And let's return now to our top story, that devastating tornado that struck south of Oklahoma City yesterday. President Obama spoke just moments ago at the White House. He offered words of comfort to the people of Moore, Oklahoma.
PRESIDENT BARACK OBAMA: What they can be certain of is that Americans from every corner of this country will be right there with them, opening our homes, our hearts to those in need, because we're a nation that stands with our fellow citizens.
And today's last word in business is: almost millionaires.
INSKEEP: Warren Buffett took time yesterday to listen to kids pitching potential new enterprises. These are kids who competed through Buffett's Secret Millionaires Club, a Web and cable series featuring a cartoon.
(SOUNDBITE OF WEB CARTOON, "SECRET MILLIONAIRES CLUB")
(SOUNDBITE OF MUSIC)
WARREN BUFFETT: Hey, kids, Warren Buffett here. A successful business is always trying new things.
Before Monday's tornado hit, Barbara Garcia says, she had a gameplan. In the event of an emergency, the Moore, Okla., resident would gather up her little dog and retreat to a bathroom to wait out the storm. But after Monday's powerful twister blew through her neighborhood, Garcia tells CBS News, she couldn't find her dog.
Residents of Moore, Okla., are searching for survivors and coming to terms with a massive tornado that left dozens of people dead and injured more than 200 others Monday afternoon. As aid and recovery groups search for victims and try to reunite loved ones, they're also seeking donations and coordinating housing:
Originally published on Wed September 25, 2013 5:50 pm
The National's rise has been slow and steady, to match the growth and evolution of its dour but beautiful rock sound. In this installment of World Cafe, the band tells host David Dye how sleep deprivation led its members to craft more straightforward songs on their new album, Trouble Will Find Me.
This is MORNING EDITION from NPR News. I'm David Greene.
STEVE INSKEEP, HOST:
And I'm Steve Inskeep. Moore, Oklahoma, the Oklahoma City suburb most devastated by yesterday's tornado, is the hometown of the man we'll talk with next. Oklahoma Republican Congressman Tom Cole is on the line. Congressman, I'm sorry for the occasion but welcome back to the program.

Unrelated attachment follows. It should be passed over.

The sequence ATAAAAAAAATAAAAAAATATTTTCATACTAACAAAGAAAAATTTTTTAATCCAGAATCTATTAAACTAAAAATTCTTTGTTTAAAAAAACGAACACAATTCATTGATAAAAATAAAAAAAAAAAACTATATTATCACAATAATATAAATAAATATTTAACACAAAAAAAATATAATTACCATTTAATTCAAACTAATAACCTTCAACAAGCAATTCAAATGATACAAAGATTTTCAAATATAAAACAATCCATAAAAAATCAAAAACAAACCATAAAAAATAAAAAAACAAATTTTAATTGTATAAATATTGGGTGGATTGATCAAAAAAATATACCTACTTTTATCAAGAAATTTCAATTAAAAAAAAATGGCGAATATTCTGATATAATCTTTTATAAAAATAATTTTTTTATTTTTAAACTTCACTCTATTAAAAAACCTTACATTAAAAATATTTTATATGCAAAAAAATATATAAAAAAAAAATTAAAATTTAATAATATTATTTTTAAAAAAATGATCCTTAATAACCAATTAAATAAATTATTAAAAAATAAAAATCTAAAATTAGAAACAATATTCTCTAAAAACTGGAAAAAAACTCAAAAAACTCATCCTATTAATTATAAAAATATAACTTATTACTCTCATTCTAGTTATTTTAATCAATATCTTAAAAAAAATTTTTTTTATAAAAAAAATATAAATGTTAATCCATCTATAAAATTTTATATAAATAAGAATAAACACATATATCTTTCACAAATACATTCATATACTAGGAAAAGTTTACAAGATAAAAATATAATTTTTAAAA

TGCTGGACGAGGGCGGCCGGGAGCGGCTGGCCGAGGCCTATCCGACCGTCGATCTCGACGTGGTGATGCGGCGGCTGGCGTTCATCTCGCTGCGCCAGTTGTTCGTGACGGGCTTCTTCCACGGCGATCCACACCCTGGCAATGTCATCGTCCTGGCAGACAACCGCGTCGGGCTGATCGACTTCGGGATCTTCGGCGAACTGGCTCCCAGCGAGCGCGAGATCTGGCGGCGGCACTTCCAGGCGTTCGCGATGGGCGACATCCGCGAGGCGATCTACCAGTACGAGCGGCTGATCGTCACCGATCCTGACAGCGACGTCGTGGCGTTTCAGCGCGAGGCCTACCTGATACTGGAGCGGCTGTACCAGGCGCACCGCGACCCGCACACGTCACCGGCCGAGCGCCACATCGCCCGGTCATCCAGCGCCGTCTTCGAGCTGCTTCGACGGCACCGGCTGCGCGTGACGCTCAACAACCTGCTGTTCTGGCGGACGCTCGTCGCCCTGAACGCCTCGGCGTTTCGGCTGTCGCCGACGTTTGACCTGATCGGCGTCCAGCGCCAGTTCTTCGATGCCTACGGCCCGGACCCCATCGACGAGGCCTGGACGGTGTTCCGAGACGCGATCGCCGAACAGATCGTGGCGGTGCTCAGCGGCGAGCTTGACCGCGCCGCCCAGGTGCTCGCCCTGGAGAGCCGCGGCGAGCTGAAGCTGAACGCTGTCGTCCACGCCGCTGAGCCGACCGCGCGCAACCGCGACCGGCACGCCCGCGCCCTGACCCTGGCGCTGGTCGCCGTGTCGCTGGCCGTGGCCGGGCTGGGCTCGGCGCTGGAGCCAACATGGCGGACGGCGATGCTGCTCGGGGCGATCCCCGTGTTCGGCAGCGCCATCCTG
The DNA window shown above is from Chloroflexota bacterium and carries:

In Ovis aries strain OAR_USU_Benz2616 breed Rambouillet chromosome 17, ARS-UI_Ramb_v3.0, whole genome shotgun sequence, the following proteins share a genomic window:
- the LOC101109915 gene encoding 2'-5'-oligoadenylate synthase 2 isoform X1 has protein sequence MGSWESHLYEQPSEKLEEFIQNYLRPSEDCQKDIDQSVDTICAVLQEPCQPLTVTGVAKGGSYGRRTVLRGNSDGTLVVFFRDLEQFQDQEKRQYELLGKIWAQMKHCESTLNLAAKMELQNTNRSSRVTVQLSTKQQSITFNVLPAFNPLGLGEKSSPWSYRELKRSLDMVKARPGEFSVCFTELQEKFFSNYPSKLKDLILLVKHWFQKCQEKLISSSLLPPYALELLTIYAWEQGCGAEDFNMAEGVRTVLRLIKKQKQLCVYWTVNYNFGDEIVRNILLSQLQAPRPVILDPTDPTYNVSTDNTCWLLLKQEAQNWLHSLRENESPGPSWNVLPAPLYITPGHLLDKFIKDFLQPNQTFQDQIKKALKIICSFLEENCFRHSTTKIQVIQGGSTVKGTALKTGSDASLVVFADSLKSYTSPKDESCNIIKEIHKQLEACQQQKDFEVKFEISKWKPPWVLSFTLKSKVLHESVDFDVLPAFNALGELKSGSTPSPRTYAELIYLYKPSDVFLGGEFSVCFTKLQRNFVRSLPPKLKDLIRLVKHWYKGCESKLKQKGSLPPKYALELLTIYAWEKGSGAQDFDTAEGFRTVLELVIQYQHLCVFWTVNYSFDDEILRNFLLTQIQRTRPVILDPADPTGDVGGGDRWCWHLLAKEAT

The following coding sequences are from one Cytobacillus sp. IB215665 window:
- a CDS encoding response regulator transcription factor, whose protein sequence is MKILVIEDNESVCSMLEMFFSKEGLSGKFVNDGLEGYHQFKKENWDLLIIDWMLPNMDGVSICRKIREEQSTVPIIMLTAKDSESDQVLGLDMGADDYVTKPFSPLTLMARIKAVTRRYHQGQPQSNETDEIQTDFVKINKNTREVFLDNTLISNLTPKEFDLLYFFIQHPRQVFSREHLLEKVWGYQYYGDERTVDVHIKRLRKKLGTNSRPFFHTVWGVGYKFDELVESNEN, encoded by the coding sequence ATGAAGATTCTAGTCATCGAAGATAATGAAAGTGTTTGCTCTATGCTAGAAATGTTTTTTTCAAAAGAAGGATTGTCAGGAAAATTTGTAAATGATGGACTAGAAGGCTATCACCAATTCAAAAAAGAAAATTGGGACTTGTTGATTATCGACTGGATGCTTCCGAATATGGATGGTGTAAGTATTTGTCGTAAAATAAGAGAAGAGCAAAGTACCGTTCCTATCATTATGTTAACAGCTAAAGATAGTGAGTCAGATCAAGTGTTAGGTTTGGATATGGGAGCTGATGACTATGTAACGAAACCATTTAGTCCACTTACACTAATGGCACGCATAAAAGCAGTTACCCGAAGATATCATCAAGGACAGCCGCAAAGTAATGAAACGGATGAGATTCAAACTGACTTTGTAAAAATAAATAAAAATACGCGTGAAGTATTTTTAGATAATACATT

Good morning. I'm David Greene. Throw me a bone. - that was essentially the message from some frustrated scientists in Canada. They work at an experimental research farm, testing crops like corn and barley. And recently, packs of Canadian geese had been swooping in and destroying the crops. [POST-BROADCAST CORRECTION: The waterfowl were misidentified. They are Canada geese.]
Seeing The National live in concert can be an intense and cathartic experience. Seeing the band play new songs in the cozy confines of The Cutting Room Studios takes that experience to a new level. The band is in fine form here, as it performs "Graceless," one of the many stand-outs on the new Trouble Will Find Me.
Today is your chance to own a little bit of Gandhi. The quirky, unpredictable and ultimately triumphant leader spent decades leading India to independence. Along the way, Mohandis Gandhi became known as Mahatma, or venerated one, and he had an appendectomy. Afterward, doctors took samples of his blood. Two microscope slides bearing that blood are being auctioned today in London with bids expected over $15,000.
It's MORNING EDITION. Transcript provided by NPR, Copyright NPR.